Benefits Of Connecting SQL Server And Running SQL Language
Let’s say for example that we want to display data with a total sales by country format as shown in the image.
On our FactInternetSales table, we have the SalesAmount column but we don’t have country information on it.
We can still get country information because we have the SalesTerritoryKey column.
What we need to do is to bring the DimSales table here so we could merge it with our FactInternetSales. Then, we need to bring the country column and group them by country column which is very complex and might take a long time. So, instead of doing all of that in Power Query which is not efficient, we should do it on SQL instead.
To do that, just click New Source > SQL Server.
Let’s connect again to our server named localhost, and AdventureWorksDW2012 as our database.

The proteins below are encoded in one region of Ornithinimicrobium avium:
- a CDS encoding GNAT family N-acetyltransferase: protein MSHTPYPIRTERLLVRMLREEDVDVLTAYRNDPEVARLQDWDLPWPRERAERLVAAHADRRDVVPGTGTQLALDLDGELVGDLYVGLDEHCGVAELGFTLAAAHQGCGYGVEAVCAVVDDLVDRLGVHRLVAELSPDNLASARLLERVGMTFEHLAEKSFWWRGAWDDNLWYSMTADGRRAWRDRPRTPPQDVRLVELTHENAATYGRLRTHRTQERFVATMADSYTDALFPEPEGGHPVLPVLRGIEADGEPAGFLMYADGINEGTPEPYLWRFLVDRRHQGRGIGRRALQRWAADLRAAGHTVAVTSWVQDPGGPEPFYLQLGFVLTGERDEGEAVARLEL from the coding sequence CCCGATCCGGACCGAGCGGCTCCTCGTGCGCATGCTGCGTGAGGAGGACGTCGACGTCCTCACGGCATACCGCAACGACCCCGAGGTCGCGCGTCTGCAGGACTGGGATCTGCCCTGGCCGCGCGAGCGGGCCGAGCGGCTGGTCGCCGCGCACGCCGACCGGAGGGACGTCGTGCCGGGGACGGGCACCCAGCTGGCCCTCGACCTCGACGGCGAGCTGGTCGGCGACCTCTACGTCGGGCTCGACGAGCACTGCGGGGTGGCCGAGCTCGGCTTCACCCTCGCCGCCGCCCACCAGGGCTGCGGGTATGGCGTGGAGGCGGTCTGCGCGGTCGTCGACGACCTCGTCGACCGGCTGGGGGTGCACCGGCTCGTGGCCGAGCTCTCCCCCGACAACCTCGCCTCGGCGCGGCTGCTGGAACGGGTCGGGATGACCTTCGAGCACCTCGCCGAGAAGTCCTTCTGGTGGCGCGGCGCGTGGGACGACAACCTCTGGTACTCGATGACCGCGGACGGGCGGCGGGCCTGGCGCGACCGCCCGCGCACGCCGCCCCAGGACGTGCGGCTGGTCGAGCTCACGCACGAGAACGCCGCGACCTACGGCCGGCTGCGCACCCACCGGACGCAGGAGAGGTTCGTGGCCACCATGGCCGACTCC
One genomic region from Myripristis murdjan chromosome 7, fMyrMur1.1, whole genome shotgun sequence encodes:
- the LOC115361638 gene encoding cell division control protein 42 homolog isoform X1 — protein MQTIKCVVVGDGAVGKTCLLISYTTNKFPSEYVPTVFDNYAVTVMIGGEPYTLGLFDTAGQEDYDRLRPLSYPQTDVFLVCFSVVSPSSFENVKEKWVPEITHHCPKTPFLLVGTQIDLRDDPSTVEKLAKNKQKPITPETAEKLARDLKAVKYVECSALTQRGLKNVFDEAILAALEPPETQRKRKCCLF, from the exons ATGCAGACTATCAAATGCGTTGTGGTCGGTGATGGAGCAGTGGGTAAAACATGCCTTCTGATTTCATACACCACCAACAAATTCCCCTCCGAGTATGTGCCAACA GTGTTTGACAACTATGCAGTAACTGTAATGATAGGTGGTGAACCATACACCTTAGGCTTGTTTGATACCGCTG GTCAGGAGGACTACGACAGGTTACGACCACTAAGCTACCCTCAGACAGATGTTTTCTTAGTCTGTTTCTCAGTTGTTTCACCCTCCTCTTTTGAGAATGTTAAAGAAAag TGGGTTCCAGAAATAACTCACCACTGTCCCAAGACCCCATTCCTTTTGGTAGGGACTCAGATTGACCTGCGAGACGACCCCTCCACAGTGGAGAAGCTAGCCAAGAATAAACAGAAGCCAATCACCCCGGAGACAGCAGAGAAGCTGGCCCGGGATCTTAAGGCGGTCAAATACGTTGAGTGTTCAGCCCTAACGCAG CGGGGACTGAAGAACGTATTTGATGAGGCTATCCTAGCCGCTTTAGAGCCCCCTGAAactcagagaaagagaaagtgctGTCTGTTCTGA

This time, we want to do an advanced option because we want to write a command under the SQL statement field. For this example, we’ve already written a command that we’ll enter on the SQL statement. You can learn about SQL commands in our other tutorials.
We don’t want to include relationship columns, so we’ll uncheck this option here. Then, click the OK button to run this command.
After executing the command, we’ll see this preview window showing a Total Sales by Sales Territory Region.
So, we’ve been able to get a similar output of SalesByCountry table by using a simple SQL command instead of manipulating different tables and columns on our Power Query.
Another benefit is that we can transform all of our data in SQL and only bring the data needed or required to our data model. With this, we can build a very efficient data model according to our plan without any difficulty or problems.
In this tutorial, we’ve learned what a Query Folding is and discovered its benefits. We’ve also discussed the steps on how to connect Power Query to SQL Server.
Moreover, we talked about the benefits of connecting to SQL Server and creating transformations on the SQL Server instead of doing them on Power Query.
Hopefully, you were able to see how doing all the transformations in SQL is more efficient and faster compared to doing it on Power Query.
All the best,